Finally, in August 1979, Blasko attended a high school class reunion and ran into one of his former classmates, Reverend Gary Dilley, a priest who now lived in Fort Worth, Texas. Tom mentioned the problems at the club to Father Dilley and the priest was intrigued. After some discussion, he agreed to come out to the club and take a look around. He said later that he believed Blasko was sincere about what he said was happening. He had known the man for many years and had never thought of him as the hysterical type.

After arriving at the club, Father Dilley also sensed something out of the ordinary there. He experienced some unexplained cold chills and felt as if someone was watching him. He said in a later interview, "I also had the feeling that someone was trying to communicate with me.”

The priest questioned several of the club’s employees and found that their stories were very similar. He knew they had not had time to compare notes before he spoke with them. He was convinced that something was going on, but he declined to do an "exorcism" of the club. To do that, the case would require a thorough investigation and permission from the local bishop, which he doubted that he would get. Instead, he decided to bless the place and pray there, hoping this would perhaps put Rudy to rest.

Father Dilley contacted two other priests to take part in the ceremony, Father John Corredato of Kankakee and Father Gerald Leahy of Griffin High School in Springfield. The three men were quick to point out that they were merely trying to bless the building, to clear out any negative spirits and to help at least one "very restless soul" to find peace. The three priests went from room to room in the club, blessing each with holy water and praying. They asked that any negative spirits depart from the building and they prayed specifically for Rudy Cranor. They entered the room in which he had committed suicide and prayed that his spirit be at rest.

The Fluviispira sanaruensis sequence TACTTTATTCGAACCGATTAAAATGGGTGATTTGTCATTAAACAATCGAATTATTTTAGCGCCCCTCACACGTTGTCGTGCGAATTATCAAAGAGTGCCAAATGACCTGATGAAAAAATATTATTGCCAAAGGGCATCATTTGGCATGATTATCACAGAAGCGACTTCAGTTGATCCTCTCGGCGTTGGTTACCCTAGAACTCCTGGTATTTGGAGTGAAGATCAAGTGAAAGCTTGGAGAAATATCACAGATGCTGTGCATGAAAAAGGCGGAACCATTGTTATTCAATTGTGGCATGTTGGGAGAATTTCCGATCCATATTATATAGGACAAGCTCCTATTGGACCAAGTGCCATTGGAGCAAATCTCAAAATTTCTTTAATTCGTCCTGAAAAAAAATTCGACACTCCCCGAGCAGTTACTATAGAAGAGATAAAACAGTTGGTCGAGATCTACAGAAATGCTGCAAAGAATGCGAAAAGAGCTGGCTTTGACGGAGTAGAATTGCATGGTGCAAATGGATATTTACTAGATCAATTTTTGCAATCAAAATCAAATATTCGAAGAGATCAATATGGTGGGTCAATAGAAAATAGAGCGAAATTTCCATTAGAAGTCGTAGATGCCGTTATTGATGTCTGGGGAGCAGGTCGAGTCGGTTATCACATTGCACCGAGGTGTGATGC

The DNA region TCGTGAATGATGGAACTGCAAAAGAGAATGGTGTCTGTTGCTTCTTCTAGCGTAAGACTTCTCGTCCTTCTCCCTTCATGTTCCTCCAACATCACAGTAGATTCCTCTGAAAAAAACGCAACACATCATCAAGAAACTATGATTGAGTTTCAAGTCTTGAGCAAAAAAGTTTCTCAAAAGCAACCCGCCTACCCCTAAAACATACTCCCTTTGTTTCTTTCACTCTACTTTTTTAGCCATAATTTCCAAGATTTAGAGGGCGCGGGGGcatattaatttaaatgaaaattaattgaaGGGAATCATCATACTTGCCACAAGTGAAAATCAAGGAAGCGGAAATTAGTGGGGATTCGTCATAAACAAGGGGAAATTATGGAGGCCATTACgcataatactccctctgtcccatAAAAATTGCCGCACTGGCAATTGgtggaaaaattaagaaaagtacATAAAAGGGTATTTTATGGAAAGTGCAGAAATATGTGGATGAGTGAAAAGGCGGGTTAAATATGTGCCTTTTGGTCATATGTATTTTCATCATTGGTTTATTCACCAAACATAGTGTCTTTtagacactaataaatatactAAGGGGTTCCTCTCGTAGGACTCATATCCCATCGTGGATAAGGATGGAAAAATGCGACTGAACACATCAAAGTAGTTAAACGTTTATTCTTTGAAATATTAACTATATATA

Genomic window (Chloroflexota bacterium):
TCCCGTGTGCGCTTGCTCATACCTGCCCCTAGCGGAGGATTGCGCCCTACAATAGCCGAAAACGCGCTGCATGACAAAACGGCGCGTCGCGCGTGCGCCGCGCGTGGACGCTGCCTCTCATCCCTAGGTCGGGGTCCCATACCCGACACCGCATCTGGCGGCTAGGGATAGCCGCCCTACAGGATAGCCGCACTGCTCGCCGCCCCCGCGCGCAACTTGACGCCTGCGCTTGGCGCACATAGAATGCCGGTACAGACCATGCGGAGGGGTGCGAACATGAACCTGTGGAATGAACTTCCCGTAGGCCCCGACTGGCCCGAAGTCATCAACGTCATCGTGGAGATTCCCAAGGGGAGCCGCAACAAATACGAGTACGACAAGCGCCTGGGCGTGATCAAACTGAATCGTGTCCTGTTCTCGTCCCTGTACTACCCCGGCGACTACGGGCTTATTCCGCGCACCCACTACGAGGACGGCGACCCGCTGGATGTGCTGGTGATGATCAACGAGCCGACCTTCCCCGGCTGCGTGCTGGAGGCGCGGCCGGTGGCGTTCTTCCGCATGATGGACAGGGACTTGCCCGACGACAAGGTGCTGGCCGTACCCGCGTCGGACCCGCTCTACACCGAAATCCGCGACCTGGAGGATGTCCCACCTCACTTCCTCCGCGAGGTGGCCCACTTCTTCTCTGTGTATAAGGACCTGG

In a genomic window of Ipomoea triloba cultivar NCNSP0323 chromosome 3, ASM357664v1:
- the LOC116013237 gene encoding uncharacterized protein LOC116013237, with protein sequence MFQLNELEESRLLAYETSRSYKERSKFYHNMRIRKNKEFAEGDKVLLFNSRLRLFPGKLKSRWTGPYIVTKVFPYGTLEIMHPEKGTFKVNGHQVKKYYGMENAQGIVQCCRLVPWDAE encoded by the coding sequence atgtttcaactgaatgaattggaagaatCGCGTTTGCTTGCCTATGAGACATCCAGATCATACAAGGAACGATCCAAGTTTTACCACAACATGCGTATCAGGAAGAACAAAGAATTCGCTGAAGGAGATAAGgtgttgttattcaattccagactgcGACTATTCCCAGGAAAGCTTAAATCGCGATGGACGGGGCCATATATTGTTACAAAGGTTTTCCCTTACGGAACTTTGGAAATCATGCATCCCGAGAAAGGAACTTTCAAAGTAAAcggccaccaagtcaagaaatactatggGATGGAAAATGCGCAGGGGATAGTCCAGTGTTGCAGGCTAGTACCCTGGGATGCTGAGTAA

So, was that the end of the haunting? Apparently, it was. The same people who considered the club to be haunted were now sure that Rudy had departed. The day of the religious ceremony was the last day when anyone was aware of Rudy’s presence in the building. It seemed that the prayers and blessings had helped the bartender find his way to the other side. It certainly seemed possible that Rudy might have chosen to stay behind in a place where he had many attachments in life. Perhaps the intervention of the priests was all he needed to be convinced to move on.

Once Rudy was gone, some staff members realized they hadn’t minded his ghost as much as they had once thought. In a 1980 newspaper interview, Tom Blasko said, "In a way, I sort of miss Rudy. We were all fond of him. It’s been pretty quiet since the priests were here – sometimes I wish that I hadn’t asked them to come."

Missed or not, Rudy finally found some peace and a release from his suffering, somewhere on the other side.
 

FROM TROY TAYLOR’S BOOK, BLOODY ILLINOIS